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Smartphone Industry's Dirty Secrets (02:24)

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Nearly two billion mobile phones are sold annually; Apple, Nokia, Samsung, LG, Sony, Huawei, and HTC profits are skyrocketing. This film investigates how they are made, relying on child labor in China and dangerous mining practices in Africa.

Low Cost Labor Force (02:45)

Most mobile phones are produced in China and brands spend €2-3 per phone on labor. A Nanchang screen supplier promises idyllic working conditions; filmmaker Martin Boudot applies for a job to gain factory access.

Nanchang Factory Investigation (03:38)

China Labor Watch employee Chiang shows footage from a hidden camera while working at LCE. He had to monitor 6,000 screens daily, while being paid 70 cents an hour. He also reports child workers, a violation of international law.

Child Labor Evidence (03:40)

The LCE factory denies employing children under 16. From a hidden location, Boudot's team films workers leaving after a shift; most are adolescents.

Illegal Labor Practices (02:34)

Xia Xia, 13-years-old, left school to support her family. She cleans 100 screens per hour during 13 hour shifts and earns €160 per month. LCE screens are sold to Huawei but executives refused to be interviewed.

Corporate Response to Child Labor (04:15)

Huawei claims a zero tolerance policy for underage workers. LCE supplies Wiko, a low cost mobile phone headquartered in Marseilles. Boudot's footage shocks an executive and he plans surprise factory visits; Alcatel hasn't responded to interview requests.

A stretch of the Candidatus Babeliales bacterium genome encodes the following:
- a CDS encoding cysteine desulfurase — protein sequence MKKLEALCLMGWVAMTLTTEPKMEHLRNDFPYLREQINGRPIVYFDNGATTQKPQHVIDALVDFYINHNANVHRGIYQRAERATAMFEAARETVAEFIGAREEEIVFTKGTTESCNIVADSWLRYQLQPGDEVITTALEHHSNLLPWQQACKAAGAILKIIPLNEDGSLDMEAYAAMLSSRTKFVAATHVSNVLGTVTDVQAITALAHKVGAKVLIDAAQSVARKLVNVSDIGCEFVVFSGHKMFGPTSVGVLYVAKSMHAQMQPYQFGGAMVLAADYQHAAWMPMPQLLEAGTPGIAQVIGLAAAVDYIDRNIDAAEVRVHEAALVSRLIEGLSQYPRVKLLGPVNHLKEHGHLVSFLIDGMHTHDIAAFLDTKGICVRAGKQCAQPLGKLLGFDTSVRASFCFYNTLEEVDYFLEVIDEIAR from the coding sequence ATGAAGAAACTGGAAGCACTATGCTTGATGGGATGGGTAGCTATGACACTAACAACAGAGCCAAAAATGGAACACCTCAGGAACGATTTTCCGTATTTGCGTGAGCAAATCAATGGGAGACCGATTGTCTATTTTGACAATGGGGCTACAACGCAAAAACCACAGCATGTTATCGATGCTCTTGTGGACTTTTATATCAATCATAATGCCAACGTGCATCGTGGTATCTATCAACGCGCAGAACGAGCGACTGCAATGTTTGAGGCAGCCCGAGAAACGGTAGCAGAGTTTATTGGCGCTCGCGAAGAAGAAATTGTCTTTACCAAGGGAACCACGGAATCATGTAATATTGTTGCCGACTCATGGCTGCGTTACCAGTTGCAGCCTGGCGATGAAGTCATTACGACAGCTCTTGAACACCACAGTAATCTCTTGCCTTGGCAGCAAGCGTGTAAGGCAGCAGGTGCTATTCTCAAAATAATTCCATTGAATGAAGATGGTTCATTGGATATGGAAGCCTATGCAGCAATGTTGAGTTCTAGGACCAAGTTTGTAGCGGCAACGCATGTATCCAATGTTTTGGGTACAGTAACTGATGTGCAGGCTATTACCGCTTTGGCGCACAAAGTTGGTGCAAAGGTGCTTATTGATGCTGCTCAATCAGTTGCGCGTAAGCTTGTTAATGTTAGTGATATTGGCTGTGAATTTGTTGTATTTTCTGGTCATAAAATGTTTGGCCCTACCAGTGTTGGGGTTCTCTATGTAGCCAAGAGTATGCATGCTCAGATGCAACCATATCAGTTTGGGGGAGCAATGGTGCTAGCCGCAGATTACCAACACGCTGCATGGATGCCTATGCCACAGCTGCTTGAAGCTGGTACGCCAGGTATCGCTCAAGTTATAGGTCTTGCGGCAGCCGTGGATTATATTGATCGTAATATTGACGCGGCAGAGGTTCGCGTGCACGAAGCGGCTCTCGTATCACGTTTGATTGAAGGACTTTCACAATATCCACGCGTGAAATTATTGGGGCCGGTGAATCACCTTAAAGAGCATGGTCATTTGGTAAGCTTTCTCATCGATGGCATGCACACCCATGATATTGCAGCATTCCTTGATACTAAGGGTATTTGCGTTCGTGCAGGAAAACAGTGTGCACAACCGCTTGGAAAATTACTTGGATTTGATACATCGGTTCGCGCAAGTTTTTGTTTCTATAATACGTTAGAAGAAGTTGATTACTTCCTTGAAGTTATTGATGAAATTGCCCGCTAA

Mobile Phone Mineral Resources (02:13)

Hear countries in which materials are mined for smartphone components and learn about tantalum capacitor function. Most tantalum is sourced in the Congo. The poverty in Rubaya shocks Boudot's team.

Tantalum Mine (03:49)

Boudot's team visits a Rubaya extraction site. Despite the mineral's lucrative market price, workers are subjected to dangerous conditions—working 12 hour days for €5.50. While filming, the gallery ceiling begins to collapse; crew and workers scramble out.

Tantalum Mining Injuries (02:30)

Rock slides are a major threat. An Italian surgeon treats workers at Rubaya's NGO hospital; most have broken limbs and chest traumas. Those who die aren't officially counted, and are known as the "phantom dead."

Phantom Dead (02:29)

Retired miner Norbert Guira explains that bodies are left buried under rock slides and work continues around them. Children and pregnant women receive instructions to leave while Boudot's team is filming.

Tantalum Supply Chain (04:32)

Most Rubaya mines supply AVX, which produces tantalum capacitors for Nokia. Nokia claims to source raw materials responsibly. Microsoft is Nokia's parent company, but Bill Gates denies responsibility for mining deaths.

Samsung Labor Rights Violations (02:45)

NGOs criticize the world's biggest phone vendor for poor working conditions; subcontractors are warned before inspections. Lawsuits were filed against the company in Brazil and France. Among the complaints are workers' health and false advertising about ethical practices.

Mobile Phone Congress (03:51)